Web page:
This is a core and options standard with two pathway routes with – :

  • Drylining - methods to install different drylining systems that form the walls and rooms within a building, often used to hide wires and pipes whilst improving acoustics and create space for insulation.
  • Ceiling and Partitions.- incorporates different ceiling and partition systems within a building. Used to provide different types of working environments, taking account of lighting and other fixtures.
  • Skills

    • Measure and set out from drawings provided and check vertical and horizontal datum.
    • Select the appropriate materials, tools and equipment in accordance with the specification requirements and or manufacturer specific instructions.
    • Safely and correctly operate tools and equipment, plant and machinery appropriate for use.  (e.g. scaffold, MEWPS, nail gun, circular saw, lasers )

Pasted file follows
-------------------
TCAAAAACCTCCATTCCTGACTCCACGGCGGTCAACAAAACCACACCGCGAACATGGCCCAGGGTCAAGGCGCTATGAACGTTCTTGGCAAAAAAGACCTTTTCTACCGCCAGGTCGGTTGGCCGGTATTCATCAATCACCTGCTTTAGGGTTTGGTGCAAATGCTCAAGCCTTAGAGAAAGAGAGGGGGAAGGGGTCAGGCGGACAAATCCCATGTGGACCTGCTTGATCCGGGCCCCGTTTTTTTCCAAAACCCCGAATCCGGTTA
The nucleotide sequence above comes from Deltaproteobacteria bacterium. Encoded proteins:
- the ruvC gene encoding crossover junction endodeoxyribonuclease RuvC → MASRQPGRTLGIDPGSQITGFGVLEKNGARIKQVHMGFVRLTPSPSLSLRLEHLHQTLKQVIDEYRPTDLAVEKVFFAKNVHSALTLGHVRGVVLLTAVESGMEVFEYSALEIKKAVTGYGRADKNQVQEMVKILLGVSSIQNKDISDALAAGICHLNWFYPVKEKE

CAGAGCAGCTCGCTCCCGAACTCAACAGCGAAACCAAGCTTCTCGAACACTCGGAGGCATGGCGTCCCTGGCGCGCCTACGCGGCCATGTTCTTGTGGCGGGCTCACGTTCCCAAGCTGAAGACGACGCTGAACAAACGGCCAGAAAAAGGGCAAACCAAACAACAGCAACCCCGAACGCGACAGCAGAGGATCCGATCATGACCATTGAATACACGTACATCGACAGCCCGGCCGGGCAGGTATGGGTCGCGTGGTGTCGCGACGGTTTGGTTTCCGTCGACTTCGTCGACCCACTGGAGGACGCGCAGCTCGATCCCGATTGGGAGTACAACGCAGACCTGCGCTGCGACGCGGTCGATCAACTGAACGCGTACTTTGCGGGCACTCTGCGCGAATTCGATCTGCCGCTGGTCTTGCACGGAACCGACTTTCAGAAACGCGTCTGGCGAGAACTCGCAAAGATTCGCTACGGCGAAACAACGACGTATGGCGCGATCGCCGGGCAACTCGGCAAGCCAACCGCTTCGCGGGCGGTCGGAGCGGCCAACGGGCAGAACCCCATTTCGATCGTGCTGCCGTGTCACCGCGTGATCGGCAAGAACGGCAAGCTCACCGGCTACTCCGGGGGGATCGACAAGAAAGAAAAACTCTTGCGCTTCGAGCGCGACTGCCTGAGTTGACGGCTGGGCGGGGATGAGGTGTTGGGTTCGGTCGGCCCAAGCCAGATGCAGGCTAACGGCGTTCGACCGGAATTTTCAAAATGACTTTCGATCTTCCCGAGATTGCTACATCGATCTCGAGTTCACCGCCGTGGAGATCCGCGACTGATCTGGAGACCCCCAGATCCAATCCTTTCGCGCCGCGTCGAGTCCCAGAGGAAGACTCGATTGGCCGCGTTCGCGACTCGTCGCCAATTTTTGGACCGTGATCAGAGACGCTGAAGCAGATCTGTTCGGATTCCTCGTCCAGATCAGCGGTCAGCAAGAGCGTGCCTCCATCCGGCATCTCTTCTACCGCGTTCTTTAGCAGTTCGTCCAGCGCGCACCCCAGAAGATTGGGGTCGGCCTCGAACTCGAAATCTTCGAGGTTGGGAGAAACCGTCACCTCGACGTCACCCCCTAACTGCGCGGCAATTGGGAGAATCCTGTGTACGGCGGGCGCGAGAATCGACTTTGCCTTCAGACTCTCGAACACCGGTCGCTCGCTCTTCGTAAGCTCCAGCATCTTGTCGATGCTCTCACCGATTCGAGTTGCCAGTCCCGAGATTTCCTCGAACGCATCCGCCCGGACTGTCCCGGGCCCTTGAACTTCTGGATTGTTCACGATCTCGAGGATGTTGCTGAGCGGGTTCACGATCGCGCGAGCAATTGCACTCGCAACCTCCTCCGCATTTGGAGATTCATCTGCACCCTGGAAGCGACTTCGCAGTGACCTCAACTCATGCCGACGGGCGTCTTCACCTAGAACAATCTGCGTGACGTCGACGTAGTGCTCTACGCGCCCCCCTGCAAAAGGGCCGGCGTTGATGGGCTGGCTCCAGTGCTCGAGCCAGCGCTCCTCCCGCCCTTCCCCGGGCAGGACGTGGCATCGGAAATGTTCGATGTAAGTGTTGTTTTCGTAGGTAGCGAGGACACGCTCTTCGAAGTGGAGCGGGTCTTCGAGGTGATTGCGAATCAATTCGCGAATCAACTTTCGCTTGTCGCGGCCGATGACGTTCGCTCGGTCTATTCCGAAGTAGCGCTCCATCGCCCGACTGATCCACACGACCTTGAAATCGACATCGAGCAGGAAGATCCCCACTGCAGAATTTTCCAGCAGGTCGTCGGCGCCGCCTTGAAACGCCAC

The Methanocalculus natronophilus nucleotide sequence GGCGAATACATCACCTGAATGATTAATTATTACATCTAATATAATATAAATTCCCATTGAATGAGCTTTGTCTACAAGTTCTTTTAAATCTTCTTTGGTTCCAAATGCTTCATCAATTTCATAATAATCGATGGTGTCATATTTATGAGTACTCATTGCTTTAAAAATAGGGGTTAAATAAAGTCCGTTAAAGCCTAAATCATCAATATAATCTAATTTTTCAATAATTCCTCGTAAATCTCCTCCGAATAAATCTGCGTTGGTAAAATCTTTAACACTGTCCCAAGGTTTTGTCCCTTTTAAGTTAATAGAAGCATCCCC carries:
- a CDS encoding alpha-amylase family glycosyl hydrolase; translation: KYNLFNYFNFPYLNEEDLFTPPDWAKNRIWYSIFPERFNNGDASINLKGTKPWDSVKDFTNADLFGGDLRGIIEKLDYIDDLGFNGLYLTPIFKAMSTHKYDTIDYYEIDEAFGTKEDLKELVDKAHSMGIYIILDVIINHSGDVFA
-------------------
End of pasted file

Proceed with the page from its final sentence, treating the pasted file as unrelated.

• Apply fire and acoustic mastic seals in accordance with specification, designs details and manufacturers recommendations
    • Accurately measure and cut components (e.g. metal sections, plasterboard, insulation, timber and plywood)
    • Appropriately fix all components according to specifications and/or drawings.
    • Effectively protect surround surfaces and segregate work areas and cutting areas.
    • Install dry lining systems to metal and stud partitions framed wall linings, framed and frameless beam and column encasements.
    • Clearly communicate with management, customers and colleagues including other trades onsite.
    • Maintain a clean and tidy environment, appropriately disposing of waste according to site procedures.
    • Identify and select appropriate PPE for the task
    • Install pattresses
    • Install insulation
    • Form service penetrations through partitions
    • Install primary channels or main runners to line and level. Cut to length